In a world that puts so much emphasis on appearances and external indicators of success, shoulding is common and in some cases outright dangerous.
Many of my clients start out with fixed mindsets or full of “shoulds” for what they do and how they do it. Like them, I played by a strict set of rules, swimming in a sea of musts, shoulds, “I am this way” and “the world is that way” for most of my life. I have a lot of compassion for those who work this way to their own detriment.
Because what often appear to be logical, practical, and in some cases seemingly ethical guardrails in reality act as prisons. It’s not that the “shoulds” themselves are right or wrong. They’re beliefs, so they’re non falsifiable. Just like political ideology or religion, you can’t argue with them either way (this is why purely cognitive approaches to coaching and therapy fall short, in my opinion).
Shoulding can override our instincts, values, and our connection to our strengths, leading us down paths that don’t feel right for us. If that weren’t bad enough, shoulding has a number of negative effects on our character and ability to cope, including:
1. Decision blinders and opportunity costs galore. The shoulds blind us to lots of viable options, and we don’t pull the trigger on opportunities available to us because we can’t see them.
2. Decreased sense of agency and self-esteem. We have a sense that we’re not in the driver’s seat (because we’re not), and our self-esteem suffers. We may feel guilty, ashamed, or not even believe we can do what we want — even if others can.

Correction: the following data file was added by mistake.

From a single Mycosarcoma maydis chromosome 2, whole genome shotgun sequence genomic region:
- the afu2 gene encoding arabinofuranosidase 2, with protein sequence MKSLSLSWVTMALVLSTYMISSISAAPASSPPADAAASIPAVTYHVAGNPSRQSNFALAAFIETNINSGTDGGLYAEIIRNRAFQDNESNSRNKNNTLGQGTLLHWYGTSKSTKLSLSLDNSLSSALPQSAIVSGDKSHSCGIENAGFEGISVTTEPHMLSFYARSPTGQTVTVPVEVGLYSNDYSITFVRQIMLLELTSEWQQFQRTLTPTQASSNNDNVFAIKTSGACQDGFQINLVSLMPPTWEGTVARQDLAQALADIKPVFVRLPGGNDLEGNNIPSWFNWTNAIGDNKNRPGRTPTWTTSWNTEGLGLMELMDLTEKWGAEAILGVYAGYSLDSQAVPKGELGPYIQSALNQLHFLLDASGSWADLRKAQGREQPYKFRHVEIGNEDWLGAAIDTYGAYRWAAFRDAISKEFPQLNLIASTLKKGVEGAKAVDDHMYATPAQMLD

3. Inflexibility of action, fixed mindset, reduced resilience. We have a limited repertoire of available responses and we tend to think that we “are” a certain way (for good). When challenges confront us we resort to particular patterns of behavior that may have worked in the past but may be less adaptive currently.
4. Depending on particular external circumstances to feel “safe.”Operating based on shoulds means we often feel thrown or overwhelmed when the world around us doesn’t act or respond to us in a particular way.
5. Limited appreciation or tolerance of diversity. Even if we’re not particularly judgmental of others (and we often are, in subtle ways), we find it difficult to relate because we’re not connected to ourselves even. We can’t appreciate others’ experiences when we can’t appreciate our own.
The deeper the shoulds run, the more profound their effects — all the way down to the bedrock of our gestures, habits and personalities. The people that operate based on shoulds — particularly when these don’t align with their internal truths and motivators — tend to be the people that feel the least free, the least fulfilled, and the least authentic. They may be competent, but they’ll never reach their full potential and they’re not likely to be particularly happy or relatable.
Shoulding is not only limiting and unnecessary — depending on how far it’s taken it can be downright dangerous and detrimental to our health. It directly harm others when hostile judgments are turned outwards, not to mention the indirect negative impact of stifling our gifts.
The upside is that releasing ourselves from shoulds is one of the most profound, rewarding and empowering experiences we can give ourselves. On the other side of shoulding lies our hearts and souls, our strengths and superpowers, our deepest drivers and our most unbounded capacities to do work we love, and/or work that feels more than worthwhile. Beyond shoulding we have access to more aliveness, lightness, joy, creativity, and purpose. In finding ourselves, we can transcend.
And yes it’s confusing. Yes it’s often messy. Learning to trust ourselves over our shoulds can feel like learning to walk. We feel shaky, the path unknown and hazardous.
It’s a journey well worth taking.
Because while the path out of shoulding feels risky, the rewards are endless— and it’s not nearly as dangerous as the alternative.
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